Green Aviation – reality or greenwash?

The expansion of Southampton airport is forecast by its owners to produce an additional 370 kt CO2eq emissions per year, taking the total to over 600 kt (equivalent to all homes, businesses and transport in the entire Borough of Eastleigh. Or up to twice that amount, according to a recent report by the New Economics Foundation – see our blog about this report).
The airport would have us believe that this is a necessary blip on the way to zero carbon aviation, with promises of greener fuels like hydrogen and electric planes. Because these are decades away, the aviation industry sees Sustainable Aviation Fuel (SAF, or biofuel) as a transitionary fuel. We look at all these below.

But even when or if they become commercially available, is the low cost carrier that Southampton’s extended runway is designed to attract going to immediately swap its planes for cleaner, greener, quieter ones? For example, Easyjet have 37 A320s out of a total of 49 aircraft in service, their average age is 5.6 years out of a planned 25 year lifetime – they will be with us for another 19 years!

Electric planes
To supply the same amount of energy to a plane as fossil fuels do, batteries need to be 14 times heavier, which limits the size of electric planes. Wright Electric are developing a 180-seat fully electric jet that can fly for only around 500km – e.g. Paris to London – but the batteries they will need for this don’t yet exist!
At the Eastleigh Planning meeting which approved the runway extension, much was made of the potential for electric planes, with one of the airport’s presenters explaining with a straight face that a commercial flight had taken off from Exeter Airport This demonstration flight was just a 6-seater aircraft and later phases will use a 19-seat hybrid-electric. Such aircraft won’t need the extended runway! And to reach its promised 3 million passengers a year, Southampton would need 432 of these planes per day!

Liquid hydrogen
Hydrogen technology isn’t ready yet, and even its proponents agree a realistic timescale for introduction of hydrogen planes is no earlier than 2040. A recent industry seminar presented a graph showing the timescale for the shift to hydrogen (LH2).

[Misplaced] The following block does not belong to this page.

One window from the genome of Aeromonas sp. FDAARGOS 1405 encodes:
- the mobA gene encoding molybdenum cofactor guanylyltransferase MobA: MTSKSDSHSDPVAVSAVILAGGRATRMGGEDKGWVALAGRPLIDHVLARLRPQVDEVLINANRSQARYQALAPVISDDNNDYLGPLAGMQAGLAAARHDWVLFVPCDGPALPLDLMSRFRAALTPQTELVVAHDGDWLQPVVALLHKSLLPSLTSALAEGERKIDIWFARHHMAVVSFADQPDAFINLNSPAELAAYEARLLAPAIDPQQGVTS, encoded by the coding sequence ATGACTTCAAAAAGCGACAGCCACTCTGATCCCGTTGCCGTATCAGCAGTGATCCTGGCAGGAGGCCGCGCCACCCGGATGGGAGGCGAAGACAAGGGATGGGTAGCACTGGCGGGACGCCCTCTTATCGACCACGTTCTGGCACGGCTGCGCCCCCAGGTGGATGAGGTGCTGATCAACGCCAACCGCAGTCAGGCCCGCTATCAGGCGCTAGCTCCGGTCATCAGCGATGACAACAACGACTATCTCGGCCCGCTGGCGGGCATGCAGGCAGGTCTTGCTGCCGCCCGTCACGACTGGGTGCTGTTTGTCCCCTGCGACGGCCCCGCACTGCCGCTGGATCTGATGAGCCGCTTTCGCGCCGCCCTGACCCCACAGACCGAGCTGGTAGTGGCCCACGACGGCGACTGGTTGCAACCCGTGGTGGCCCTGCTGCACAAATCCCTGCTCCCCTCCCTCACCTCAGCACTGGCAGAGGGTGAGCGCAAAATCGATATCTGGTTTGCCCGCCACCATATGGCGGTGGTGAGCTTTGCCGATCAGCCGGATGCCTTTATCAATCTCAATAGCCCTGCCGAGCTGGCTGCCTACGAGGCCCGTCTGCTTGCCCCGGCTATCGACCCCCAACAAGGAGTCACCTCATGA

graphs showing claimed timeline of transition hydrogen… starting 2040


It is clear that even this isn’t fast enough for complete decarbonisation by 2050. Moreover, this graph looks very similar one presented by the industry 20 years ago, except that then they were predicting the transition to hydrogen would start in 2015 and complete by 2025!
The Cryoplane project of 20 years ago was not followed up at the time because it was incredibly expensive. It still will be. Recently a hydrogen plane crashed on a test flight This is the the UK company the government was promoting to get to a 100-seater by 2030.
Huge amounts of electricity will be needed, and unless this comes from green sources (currently in only 40% does in the UK, or 26% globally), using hydrogen won’t help. Worldwide electricity generation would have to double just to keep aviation at today’s levels, and flights from Heathrow alone would need a constant input of 50 gigawatts – basically doubling the size of the UK grid for one airport! Or 15 Hinkley Point C’s. The Committee on Climate Change says that to make enough hydrogen for every sector of the UK economy we would need 300 Gigawatts, which is 6 times current peak demand!
Making hydrogen requires vast amounts of water. Researchers propose using seawater to avoid taking precious fresh water – but electrolysers require pure water and that could mean huge additional electricity use for desalination.

Sustainable Aviation Fuel (SAF)
The Committee on Climate Change does not expect electric or hydrogen planes to make a significant impact at all by 2050 and does not include them in its modelling, and the aviation industry sees Sustainable Aviation Fuel (SAF) as the transitional fuel until hydrogen and electric planes are available. SAF is a blend of 50% biofuel and 50% fossil fuel sourced aircraft fuel. SAF supplier BP and Swedish airline Braathens Regional Airlines demonstrated a flight that claimed 46% emissions reductions versus the same route flown by a conventionally fuelled aircraft On this basis, use of SAFs would still mean the expansion of Southampton airport leading to an additional 324 kt CO2eq, when the industry has to achieve a reduction. Moreover, many sources say SAF’s claimed improvements are based on offsetting emissions the feedstock would have released anyway, meaning the improvements are accounting tricks and not genuine reductions. The BP study shows that while the SAF could eventually give an 80% reduction in emissions, it can only be blended at up to 50% with normal kerosene-based fuel. So that’s still 60% of normal emissions, before supply chain emissions are accounted for.
This kind of SAF is just a rebranding of biofuel, whose production takes resource away from food production and other agriculture
Some researchers even claim that the growing of biofuels only absorbs 37% of the carbon emitted later in the process of refining and transport, meaning they are actually worse than fossil fuels and definitely not a solution.
Rather than biofuels, the Committee on Climate Change favours the direct capture of CO2 from the atmosphere and combination with renewably generated hydrogen to make synthetic fuels However, if the energy requirements discussed above for converting Heathrow to hydrogen sound bad, wait until you add carbon capture and hydrocarbon synthesis to it. How many Hinkley Points do we want to build?

Airport growth now should not be pinned on promises of zero carbon flight being “just around the corner”, when in reality it will be two or more decades away.

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